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We all benefit from exercise, but some of us reap more rewards than others from the same workout. A 2021 study published in Nature Metabolism examines why this may be so — and might also lead to future tests to predict how fit we can get.

“The variability in responses between any two individuals undergoing the very same exercise regimen is actually quite striking,” reports senior study author Robert Gerszten, MD. “For example, some may experience improved endurance, while others will see improved blood-sugar levels.”

To examine exercise’s effects, Gerszten, chief of the Division of Cardiovascular Medicine at Boston’s Beth Israel Deaconess Medical Center, and his team measured the blood levels of some 5,000 proteins in more than 650 sedentary adults before and after a 20-week endurance-exercise program. “We identified proteins that emanate from bone, muscle, and blood vessels that are strongly related to cardiorespiratory fitness and had never been previously associated with exercise training responses,” Gerszten explains.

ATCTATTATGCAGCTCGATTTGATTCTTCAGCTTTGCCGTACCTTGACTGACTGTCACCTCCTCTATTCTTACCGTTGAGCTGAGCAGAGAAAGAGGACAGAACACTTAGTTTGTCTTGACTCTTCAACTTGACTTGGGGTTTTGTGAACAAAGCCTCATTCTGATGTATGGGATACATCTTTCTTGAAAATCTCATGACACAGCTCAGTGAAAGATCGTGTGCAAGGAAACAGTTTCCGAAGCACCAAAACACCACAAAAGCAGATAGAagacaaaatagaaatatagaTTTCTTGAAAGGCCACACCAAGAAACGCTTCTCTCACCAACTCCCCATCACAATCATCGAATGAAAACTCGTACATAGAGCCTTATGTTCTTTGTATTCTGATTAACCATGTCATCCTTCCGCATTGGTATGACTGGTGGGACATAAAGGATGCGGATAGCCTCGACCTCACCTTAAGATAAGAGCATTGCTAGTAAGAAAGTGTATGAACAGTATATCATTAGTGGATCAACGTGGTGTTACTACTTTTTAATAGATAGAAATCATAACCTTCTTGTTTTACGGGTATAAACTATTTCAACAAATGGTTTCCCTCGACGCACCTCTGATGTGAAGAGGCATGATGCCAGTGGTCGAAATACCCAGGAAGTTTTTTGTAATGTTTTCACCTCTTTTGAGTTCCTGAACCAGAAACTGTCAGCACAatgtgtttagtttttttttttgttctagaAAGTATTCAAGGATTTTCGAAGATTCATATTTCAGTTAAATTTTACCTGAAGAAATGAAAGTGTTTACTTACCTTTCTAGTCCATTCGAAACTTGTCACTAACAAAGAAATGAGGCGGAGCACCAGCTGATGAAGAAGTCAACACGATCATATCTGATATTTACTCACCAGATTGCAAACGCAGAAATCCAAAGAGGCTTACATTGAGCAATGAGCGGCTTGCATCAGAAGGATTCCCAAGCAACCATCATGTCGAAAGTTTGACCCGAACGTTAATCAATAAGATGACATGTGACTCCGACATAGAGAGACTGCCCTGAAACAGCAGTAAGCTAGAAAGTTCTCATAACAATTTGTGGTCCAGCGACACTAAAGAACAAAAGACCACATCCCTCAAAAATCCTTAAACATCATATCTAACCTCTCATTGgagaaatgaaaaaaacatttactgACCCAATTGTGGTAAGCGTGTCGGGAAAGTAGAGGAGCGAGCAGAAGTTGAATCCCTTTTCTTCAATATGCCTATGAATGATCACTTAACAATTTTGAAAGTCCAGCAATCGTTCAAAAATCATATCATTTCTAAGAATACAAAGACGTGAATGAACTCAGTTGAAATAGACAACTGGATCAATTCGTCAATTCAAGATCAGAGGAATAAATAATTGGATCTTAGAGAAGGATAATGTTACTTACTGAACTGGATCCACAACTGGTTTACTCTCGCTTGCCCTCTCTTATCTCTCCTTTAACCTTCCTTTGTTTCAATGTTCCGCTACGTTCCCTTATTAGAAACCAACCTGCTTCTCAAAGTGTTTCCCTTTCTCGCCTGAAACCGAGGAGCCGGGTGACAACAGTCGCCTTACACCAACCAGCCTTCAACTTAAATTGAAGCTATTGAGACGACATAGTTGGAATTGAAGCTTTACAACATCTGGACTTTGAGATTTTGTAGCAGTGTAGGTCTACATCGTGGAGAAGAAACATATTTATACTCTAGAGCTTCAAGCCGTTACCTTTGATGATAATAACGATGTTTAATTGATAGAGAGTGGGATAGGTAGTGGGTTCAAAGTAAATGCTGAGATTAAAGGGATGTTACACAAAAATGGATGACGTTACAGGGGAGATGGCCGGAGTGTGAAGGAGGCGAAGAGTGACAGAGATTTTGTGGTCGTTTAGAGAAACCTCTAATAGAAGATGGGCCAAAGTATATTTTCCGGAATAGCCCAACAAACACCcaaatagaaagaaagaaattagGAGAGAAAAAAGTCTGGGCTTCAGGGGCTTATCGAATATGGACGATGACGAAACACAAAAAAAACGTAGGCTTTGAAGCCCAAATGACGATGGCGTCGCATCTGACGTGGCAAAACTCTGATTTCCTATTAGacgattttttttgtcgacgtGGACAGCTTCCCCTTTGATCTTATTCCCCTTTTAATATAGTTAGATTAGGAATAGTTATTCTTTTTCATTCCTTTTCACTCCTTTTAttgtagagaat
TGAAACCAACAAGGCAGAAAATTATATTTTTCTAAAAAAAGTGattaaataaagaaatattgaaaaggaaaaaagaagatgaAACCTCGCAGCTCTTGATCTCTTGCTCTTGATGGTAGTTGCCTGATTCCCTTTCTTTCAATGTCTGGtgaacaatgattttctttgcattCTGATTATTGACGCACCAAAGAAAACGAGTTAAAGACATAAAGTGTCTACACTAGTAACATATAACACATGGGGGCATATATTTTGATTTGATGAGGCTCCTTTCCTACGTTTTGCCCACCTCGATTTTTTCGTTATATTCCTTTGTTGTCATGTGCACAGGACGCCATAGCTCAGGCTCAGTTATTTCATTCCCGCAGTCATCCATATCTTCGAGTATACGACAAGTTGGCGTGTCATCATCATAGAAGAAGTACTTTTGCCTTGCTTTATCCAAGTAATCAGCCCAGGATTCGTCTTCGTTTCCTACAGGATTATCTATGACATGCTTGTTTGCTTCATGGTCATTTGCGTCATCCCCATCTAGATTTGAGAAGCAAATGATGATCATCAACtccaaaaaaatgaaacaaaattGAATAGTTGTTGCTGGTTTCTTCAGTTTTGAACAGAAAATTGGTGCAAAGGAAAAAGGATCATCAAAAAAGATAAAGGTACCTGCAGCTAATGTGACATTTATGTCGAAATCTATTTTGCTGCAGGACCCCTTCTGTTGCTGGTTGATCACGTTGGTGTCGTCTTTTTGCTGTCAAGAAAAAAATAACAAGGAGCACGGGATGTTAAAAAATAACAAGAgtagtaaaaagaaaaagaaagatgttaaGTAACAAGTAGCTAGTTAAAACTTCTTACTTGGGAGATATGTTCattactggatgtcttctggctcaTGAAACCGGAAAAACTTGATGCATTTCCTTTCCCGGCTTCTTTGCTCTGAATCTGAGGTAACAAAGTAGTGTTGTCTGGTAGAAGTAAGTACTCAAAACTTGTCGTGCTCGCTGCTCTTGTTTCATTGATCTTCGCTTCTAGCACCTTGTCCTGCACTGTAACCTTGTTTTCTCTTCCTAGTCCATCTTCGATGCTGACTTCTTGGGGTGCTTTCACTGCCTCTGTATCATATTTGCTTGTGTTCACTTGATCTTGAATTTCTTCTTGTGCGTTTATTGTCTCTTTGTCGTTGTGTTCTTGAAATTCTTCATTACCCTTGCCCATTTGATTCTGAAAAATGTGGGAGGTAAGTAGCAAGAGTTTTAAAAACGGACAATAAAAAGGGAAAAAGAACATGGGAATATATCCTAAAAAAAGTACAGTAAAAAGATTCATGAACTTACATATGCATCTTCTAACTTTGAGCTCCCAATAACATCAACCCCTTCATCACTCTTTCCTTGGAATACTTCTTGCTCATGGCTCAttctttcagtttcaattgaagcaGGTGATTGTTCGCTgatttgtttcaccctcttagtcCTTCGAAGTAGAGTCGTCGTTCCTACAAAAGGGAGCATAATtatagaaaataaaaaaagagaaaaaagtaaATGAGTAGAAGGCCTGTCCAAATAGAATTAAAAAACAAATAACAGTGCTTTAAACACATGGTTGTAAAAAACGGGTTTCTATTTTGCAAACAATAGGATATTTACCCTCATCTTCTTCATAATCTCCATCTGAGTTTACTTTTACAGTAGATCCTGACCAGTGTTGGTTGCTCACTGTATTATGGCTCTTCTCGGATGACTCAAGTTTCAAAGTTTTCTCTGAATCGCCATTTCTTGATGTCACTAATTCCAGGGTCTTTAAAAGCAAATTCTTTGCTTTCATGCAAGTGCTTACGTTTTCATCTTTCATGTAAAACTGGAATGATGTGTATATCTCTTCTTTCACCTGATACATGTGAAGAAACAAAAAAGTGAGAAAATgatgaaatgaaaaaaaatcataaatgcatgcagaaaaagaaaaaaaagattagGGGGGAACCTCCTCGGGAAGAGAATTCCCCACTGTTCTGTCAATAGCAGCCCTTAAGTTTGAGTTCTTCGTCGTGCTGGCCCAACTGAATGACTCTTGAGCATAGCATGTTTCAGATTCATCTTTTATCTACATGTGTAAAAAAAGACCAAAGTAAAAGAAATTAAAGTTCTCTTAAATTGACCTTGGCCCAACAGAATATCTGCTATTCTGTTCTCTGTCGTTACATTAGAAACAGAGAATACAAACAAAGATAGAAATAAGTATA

They identified 147 proteins to measure baseline VO2 max — the peak rate at which a person is able to consume oxygen — and 102 proteins linked with VO2 max potential. They then created a protein score to gauge an individual’s ultimate “trainability.”

“Baseline levels of several proteins predicted who would respond to the exercise training protocol far better than any of our established patient factors,” says Gerszten.

This study’s scorecard may someday be used to map workout regimens with the most beneficial exercises for an individual — and even to foretell your ultimate fitness potential. 

This article originally appeared as “How Fit Can You Get?” in the December 2021 issue of Experience Life.

Michael Dregni

Michael Dregni is an Experience Life deputy editor.

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